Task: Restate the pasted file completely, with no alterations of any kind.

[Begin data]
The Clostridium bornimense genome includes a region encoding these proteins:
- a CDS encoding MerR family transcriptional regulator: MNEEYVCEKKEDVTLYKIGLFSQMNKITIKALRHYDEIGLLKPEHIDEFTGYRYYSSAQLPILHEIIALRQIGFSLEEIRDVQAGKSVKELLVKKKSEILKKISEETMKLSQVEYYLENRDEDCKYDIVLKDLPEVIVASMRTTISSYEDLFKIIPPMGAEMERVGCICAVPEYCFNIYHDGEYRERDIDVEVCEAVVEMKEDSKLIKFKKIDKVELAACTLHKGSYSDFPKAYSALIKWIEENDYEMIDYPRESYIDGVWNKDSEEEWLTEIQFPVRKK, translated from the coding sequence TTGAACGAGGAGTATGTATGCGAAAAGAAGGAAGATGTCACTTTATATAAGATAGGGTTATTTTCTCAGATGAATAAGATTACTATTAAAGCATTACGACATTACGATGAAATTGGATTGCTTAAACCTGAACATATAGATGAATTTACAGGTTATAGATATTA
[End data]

The Clostridium bornimense genome includes a region encoding these proteins:
- a CDS encoding MerR family transcriptional regulator: MNEEYVCEKKEDVTLYKIGLFSQMNKITIKALRHYDEIGLLKPEHIDEFTGYRYYSSAQLPILHEIIALRQIGFSLEEIRDVQAGKSVKELLVKKKSEILKKISEETMKLSQVEYYLENRDEDCKYDIVLKDLPEVIVASMRTTISSYEDLFKIIPPMGAEMERVGCICAVPEYCFNIYHDGEYRERDIDVEVCEAVVEMKEDSKLIKFKKIDKVELAACTLHKGSYSDFPKAYSALIKWIEENDYEMIDYPRESYIDGVWNKDSEEEWLTEIQFPVRKK, translated from the coding sequence TTGAACGAGGAGTATGTATGCGAAAAGAAGGAAGATGTCACTTTATATAAGATAGGGTTATTTTCTCAGATGAATAAGATTACTATTAAAGCATTACGACATTACGATGAAATTGGATTGCTTAAACCTGAACATATAGATGAATTTACAGGTTATAGATATTA